Frida Kahlo is one of Mexico's most famous artists and also a popular feminist icon, celebrated for her passionate indomitability in the face of life's trials. She's best known for her daring self-portraits depicting the suffering she experienced in her personal life. Frida Kahlo had polio as a child; at the age of 18 she broke her right leg and pelvis in a horrific bus accident, leading to a lifetime of chronic pain. Partially immobile after the accident, Kahlo began painting in the late 1920s. She married famed muralist Diego Rivera in 1929 and together they traveled to the United States, staying in Detroit and New York City in the early 1930s. Kahlo had exhibitions of her paintings in New York City and Paris in the 1930s and associated with some of the most famous painters in the world. Frida Kahlo and Diego Rivera were both known for their extramarital affairs (Kahlo was said to be a lover of Russian revolutionary Leon Trotsky) and in 1940 they divorced for a short time before remarrying. During the 1940s, Frida Kahlo gained international recognition for her colorful and sometimes gruesome paintings (as well as for her bold public persona), but she continued to have health problems. She died in 1954, just after her 47th birthday.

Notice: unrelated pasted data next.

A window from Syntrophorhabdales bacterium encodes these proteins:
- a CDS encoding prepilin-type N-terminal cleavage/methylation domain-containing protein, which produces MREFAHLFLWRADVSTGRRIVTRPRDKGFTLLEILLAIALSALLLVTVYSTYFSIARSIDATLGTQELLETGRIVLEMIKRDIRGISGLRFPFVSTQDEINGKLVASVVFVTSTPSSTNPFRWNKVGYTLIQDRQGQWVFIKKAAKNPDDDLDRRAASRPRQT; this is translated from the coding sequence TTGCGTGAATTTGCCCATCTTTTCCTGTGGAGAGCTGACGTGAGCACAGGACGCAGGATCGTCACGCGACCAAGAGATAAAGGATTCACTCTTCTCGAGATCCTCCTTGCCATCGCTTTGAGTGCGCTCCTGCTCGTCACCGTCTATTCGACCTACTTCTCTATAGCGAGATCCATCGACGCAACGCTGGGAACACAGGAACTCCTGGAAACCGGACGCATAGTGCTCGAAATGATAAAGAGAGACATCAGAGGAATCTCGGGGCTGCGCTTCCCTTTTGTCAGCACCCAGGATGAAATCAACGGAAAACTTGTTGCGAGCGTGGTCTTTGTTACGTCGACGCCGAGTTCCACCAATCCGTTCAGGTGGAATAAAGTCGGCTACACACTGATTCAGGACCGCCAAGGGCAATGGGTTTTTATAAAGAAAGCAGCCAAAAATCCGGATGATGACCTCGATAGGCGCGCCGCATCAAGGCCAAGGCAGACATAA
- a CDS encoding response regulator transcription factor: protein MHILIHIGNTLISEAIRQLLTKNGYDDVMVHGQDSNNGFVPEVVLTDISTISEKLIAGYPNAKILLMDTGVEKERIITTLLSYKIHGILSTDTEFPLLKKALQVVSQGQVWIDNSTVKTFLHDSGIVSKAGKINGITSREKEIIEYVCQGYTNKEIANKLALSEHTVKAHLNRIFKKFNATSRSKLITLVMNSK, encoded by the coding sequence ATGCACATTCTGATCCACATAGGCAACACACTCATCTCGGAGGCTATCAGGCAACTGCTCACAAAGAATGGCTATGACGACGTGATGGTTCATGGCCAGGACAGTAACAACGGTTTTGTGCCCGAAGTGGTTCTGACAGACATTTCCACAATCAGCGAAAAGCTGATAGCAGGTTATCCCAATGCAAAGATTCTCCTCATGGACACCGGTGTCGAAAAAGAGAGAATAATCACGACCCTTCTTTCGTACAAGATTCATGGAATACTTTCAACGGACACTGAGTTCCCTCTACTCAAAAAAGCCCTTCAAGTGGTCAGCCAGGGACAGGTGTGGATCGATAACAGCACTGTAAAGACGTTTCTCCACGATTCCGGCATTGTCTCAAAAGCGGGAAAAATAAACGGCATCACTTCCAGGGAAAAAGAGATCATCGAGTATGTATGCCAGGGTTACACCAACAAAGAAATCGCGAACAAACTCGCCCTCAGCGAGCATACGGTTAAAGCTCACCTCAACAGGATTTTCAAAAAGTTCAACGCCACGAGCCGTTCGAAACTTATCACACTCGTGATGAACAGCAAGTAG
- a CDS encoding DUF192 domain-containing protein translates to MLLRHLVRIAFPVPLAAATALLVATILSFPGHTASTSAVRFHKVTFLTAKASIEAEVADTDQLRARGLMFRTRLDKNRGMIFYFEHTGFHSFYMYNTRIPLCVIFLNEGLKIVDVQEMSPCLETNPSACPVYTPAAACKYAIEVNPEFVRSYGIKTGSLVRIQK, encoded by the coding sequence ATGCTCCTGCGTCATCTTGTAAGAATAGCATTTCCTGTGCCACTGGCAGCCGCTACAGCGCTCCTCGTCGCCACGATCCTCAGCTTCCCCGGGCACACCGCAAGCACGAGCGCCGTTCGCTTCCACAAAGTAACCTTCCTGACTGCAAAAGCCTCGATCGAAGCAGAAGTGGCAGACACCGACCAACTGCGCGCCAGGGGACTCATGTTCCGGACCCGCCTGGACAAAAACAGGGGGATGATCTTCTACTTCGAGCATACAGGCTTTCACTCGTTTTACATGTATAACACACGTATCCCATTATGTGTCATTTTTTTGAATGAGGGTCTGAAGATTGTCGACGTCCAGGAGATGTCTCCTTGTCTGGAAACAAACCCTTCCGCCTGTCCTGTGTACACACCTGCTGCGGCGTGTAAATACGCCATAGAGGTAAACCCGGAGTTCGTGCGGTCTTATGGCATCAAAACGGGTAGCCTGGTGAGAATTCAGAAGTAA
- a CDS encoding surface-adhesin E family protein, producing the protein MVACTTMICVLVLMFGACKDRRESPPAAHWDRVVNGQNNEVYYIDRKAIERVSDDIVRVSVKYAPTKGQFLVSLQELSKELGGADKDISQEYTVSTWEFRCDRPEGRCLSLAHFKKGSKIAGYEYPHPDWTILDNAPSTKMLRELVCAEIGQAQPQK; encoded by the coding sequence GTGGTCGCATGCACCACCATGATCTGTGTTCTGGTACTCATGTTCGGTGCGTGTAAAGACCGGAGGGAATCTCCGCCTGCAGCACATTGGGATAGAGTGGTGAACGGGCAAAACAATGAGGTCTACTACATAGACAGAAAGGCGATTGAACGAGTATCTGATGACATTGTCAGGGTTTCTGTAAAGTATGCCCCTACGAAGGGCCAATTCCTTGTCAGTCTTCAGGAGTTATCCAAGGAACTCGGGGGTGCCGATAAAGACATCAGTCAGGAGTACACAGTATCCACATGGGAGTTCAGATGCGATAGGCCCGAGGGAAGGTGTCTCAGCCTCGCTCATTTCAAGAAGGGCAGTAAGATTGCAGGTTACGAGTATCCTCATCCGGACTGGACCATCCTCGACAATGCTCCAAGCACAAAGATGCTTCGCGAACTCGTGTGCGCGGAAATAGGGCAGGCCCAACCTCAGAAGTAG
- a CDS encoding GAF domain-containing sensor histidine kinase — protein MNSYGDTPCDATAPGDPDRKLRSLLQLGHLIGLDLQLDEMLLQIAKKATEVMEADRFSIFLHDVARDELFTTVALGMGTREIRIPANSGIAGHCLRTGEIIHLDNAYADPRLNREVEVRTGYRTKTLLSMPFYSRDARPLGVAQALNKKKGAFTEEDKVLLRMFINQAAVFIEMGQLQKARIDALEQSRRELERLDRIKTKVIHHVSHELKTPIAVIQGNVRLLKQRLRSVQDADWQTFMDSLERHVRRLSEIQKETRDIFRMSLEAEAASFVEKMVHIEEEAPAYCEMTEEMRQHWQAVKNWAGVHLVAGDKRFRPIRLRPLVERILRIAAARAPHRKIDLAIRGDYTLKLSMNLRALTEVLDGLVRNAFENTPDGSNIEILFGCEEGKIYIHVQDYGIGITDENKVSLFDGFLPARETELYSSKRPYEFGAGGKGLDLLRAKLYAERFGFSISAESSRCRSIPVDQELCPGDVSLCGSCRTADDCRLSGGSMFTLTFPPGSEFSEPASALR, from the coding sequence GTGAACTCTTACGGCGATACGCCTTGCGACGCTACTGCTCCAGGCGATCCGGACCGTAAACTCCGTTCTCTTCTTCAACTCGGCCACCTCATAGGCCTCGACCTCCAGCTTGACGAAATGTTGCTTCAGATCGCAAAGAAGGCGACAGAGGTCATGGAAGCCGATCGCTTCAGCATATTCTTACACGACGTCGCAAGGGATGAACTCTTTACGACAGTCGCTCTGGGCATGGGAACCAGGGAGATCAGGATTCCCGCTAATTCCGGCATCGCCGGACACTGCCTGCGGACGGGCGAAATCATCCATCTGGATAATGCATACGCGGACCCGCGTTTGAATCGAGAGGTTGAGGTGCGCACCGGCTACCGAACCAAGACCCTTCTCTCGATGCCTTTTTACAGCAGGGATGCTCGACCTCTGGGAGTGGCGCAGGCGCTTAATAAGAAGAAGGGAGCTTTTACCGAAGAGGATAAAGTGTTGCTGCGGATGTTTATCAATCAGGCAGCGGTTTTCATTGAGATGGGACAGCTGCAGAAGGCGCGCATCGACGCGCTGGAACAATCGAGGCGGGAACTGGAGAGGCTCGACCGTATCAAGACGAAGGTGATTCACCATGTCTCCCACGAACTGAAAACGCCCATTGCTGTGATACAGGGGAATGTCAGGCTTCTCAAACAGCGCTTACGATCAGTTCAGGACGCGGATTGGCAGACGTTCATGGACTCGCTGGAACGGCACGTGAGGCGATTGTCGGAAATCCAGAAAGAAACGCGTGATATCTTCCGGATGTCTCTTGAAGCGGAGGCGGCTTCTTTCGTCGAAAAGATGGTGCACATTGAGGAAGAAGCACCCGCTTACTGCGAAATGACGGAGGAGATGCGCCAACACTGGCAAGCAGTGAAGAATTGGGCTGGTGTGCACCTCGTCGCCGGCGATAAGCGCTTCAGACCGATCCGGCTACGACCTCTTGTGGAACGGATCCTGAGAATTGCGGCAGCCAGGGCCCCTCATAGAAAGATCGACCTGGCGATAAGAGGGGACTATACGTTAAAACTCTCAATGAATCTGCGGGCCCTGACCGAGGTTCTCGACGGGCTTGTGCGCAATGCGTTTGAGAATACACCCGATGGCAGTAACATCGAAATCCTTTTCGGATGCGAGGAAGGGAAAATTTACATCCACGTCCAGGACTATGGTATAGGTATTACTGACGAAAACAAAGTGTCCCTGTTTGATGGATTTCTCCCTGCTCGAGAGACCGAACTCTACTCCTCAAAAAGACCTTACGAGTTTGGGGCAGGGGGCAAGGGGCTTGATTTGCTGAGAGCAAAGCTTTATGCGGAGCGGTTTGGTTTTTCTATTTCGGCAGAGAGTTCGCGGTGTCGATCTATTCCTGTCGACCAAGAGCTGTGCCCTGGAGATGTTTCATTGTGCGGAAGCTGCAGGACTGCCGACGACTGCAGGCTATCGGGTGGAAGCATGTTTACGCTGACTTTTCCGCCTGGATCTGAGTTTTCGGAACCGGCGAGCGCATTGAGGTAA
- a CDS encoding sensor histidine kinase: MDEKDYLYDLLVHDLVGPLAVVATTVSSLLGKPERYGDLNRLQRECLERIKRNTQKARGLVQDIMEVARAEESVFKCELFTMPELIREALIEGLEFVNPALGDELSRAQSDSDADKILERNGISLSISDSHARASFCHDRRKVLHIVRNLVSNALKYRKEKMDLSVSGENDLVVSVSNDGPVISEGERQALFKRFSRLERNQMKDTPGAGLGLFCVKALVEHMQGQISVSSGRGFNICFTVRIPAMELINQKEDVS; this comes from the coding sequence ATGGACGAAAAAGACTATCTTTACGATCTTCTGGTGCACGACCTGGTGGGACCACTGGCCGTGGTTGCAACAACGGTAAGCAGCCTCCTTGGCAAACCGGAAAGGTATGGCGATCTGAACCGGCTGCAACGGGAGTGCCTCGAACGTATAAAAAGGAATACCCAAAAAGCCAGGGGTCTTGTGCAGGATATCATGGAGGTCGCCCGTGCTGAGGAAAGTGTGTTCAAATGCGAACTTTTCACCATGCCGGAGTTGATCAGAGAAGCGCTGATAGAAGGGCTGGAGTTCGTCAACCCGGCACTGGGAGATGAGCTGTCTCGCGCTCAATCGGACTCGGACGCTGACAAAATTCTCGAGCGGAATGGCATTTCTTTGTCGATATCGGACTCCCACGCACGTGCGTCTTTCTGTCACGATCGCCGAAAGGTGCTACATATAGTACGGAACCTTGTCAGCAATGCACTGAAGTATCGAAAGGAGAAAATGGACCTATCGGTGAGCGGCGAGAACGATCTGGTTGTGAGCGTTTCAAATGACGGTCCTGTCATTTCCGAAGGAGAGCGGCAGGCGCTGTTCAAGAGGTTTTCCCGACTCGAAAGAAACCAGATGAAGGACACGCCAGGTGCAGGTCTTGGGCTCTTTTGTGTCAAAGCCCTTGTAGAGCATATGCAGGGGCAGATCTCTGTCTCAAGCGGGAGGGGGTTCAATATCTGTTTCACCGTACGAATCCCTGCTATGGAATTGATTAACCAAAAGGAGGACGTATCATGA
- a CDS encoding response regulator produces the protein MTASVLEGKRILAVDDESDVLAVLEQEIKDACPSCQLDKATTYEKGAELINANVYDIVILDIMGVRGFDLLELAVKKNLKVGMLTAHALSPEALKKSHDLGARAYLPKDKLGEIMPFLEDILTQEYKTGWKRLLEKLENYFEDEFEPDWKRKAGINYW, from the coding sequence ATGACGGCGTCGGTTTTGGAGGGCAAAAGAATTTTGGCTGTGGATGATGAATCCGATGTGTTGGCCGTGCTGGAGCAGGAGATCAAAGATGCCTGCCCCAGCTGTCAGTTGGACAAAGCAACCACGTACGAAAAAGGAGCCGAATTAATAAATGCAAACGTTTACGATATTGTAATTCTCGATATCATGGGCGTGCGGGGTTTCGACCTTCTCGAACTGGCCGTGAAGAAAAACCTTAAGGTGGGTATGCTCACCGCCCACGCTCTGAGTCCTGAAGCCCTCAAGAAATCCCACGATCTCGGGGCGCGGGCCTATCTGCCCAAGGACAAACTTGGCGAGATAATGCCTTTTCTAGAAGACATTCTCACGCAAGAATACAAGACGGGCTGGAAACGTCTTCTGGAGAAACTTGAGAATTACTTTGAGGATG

Frida Kahlo was portrayed by actress Salma Hayek in the 2002 film Frida. She was also portrayed by Ofelia Medina in the 1984 film Frida, Naturaleza Viva.